Thursday night, 21 year old Florida Quarterback Tim Tebow will lead the Florida Gators into the BCS National Championship game against Oklahoma. ESPN looks at this remarkable young man, who not only won the Heisman Trophy last year, but also preached to 10,000 high schoolers in one setting when he was only 15 years old.
There are plenty of athletes who talk the pious talk. Plenty of athletes who write scripture on their eye black the way Tebow does or thank God after victories. But how many have walked the walk like Tebow — walked it into the prisons, into the slums of the Philippines, into the hearts of people in need of a role model? How many, at age 21, have done as much work on behalf of those less fortunate?
"There are people in the public arena who are playing games — and I'm not talking about football games," said Tebow's father, Bob. "He's not playing games. There's a lot of phony people in the world. He genuinely cares about people. You have to care about people to go to the hospital and visit the sick on your own."
Tebow has quarterbacked Florida to its second BCS National Championship Game in his three years at the school. He nearly won the Heisman for a second straight season. If the Gators beat Oklahoma on Thursday and he comes back for his senior year, he has a chance to become the most decorated college football player of all time.
Yet none of those are the most important statistics or milestones in Tebow's life. These are: 11 prison visits to preach Christianity to inmates; annual trips to the country of his birth, the Philippines, to assist his father's missionary work there; and seven rubber wrist bands on his arms.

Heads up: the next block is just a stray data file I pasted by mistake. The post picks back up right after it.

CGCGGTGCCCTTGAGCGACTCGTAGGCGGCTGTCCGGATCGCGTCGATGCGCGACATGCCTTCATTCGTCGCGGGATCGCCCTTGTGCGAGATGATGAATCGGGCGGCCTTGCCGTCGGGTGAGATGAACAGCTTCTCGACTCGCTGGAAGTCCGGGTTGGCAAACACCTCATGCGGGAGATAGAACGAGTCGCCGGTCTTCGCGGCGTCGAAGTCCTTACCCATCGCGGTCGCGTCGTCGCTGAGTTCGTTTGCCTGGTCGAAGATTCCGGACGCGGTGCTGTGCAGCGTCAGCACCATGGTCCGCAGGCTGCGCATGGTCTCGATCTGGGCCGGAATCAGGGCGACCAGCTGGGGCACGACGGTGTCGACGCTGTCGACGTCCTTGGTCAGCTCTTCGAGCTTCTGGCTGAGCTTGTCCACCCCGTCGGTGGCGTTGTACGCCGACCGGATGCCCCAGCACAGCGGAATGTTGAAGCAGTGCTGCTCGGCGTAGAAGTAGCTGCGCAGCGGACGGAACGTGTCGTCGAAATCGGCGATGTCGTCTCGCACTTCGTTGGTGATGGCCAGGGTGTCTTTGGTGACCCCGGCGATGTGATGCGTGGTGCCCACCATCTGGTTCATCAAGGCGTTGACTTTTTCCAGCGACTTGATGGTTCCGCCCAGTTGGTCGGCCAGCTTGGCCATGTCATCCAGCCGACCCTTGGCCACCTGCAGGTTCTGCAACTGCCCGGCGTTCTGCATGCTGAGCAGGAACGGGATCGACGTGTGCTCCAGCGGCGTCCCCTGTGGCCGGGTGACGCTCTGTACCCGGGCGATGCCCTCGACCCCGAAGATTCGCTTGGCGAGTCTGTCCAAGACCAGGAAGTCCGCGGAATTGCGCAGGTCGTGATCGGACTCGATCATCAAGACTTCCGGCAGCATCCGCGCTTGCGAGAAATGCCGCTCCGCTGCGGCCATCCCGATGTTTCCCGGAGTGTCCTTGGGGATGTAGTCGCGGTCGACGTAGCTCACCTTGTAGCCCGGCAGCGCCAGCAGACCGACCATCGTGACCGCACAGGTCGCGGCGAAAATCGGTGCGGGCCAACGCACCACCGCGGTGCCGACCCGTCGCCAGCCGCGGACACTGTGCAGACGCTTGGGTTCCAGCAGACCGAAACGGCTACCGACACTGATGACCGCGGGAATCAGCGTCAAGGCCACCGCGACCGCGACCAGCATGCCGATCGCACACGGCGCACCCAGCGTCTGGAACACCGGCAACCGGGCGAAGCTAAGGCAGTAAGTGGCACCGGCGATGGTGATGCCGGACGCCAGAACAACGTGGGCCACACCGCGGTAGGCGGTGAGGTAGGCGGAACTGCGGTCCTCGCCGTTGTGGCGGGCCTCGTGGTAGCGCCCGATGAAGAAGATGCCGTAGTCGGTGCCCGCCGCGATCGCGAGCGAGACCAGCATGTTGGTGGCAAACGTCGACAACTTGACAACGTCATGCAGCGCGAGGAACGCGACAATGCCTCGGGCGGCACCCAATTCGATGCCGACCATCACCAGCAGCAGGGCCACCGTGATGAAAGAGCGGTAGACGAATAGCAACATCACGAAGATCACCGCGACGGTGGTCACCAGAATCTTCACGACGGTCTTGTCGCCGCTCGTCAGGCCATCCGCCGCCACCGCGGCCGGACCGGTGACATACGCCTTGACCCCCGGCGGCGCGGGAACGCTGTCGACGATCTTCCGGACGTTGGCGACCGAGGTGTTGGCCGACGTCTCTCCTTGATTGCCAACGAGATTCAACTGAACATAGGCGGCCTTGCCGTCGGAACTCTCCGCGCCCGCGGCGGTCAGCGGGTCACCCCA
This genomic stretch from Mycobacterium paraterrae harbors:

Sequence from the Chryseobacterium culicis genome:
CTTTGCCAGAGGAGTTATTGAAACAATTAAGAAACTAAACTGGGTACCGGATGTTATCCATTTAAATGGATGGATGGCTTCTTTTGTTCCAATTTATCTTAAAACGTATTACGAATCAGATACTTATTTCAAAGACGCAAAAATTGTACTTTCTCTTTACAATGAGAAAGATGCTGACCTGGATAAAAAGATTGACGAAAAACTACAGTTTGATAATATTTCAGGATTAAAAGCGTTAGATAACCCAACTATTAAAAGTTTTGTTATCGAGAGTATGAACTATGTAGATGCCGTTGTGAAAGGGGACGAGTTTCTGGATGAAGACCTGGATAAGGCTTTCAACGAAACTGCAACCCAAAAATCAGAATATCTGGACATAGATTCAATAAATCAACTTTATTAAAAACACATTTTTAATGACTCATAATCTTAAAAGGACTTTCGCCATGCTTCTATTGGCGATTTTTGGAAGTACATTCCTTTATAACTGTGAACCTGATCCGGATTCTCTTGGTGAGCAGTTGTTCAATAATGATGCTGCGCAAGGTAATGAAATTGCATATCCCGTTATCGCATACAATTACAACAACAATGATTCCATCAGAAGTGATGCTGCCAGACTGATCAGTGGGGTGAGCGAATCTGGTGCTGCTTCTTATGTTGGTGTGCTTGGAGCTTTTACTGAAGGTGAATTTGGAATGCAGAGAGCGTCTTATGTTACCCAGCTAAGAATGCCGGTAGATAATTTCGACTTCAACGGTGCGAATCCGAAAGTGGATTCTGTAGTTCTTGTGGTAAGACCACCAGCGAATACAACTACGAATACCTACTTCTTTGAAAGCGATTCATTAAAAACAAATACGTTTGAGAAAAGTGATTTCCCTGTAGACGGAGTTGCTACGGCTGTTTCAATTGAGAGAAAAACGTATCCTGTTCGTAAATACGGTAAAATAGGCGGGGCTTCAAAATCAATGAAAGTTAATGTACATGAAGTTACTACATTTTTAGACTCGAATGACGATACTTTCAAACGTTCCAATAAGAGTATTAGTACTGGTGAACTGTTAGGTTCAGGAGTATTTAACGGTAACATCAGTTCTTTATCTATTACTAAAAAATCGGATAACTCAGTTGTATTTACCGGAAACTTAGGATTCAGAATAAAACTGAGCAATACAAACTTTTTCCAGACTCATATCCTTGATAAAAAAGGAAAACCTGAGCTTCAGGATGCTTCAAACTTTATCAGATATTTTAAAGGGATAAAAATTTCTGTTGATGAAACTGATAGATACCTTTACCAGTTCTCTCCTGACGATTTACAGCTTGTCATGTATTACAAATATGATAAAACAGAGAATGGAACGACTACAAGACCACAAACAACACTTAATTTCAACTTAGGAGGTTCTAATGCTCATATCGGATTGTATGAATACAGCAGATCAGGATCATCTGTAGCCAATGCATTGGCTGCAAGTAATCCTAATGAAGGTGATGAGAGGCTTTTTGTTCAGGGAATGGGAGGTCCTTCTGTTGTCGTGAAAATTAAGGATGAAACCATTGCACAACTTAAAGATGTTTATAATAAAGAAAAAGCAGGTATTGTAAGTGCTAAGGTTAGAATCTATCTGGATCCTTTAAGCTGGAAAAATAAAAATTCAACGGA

Tebow talks about leadership, and how easy it is to want to be where he is but not be willing to pay the price to get where he is:
"You know, everybody, they can look and say how easy it is. But it's definitely not that easy. The difference is 'cause not many people want to wake up at 5, go through workouts, go speak to young kids, go back, eat lunch, go to class, go to tutoring, go speak at a prison at night, come back. I mean, more people would do those things; they just don't want to sacrifice.
"You know, there's a lot of leaders out there. But, unfortunately, there aren't a lot of good ones. So that's always been my dream and my goal, is to be someone like Danny Wuerffel was to me, to be someone that a parent can say, 'Hey, this kid did it the right way.' That's always been my dream and my goal more so than winning a trophy or winning a championship.
"So if it's cynical or whatnot, that's fine. If people don't believe it, that's fine. There's always going to be naysayers, people that are going to say it's fake. But that's fine because you can't control everybody. But I can control what I do, my attitude, how I approach the situation. So how I approach the situation is I want to do everything in my power that football gives me to influence as many people as I can for the good because that's gonna mean so much more when it's all said and done than just playing football and winning championships."
Tebow admits that Danny Wuerffel, former Heisman winning quarterback also from the Gators, was a huge role model for him as a 9 year old growing up. Thank God for role models like Wuerffel and Tebow. College football needs more of them. America needs more of them.
(HT: Shannon Scott via Facebook)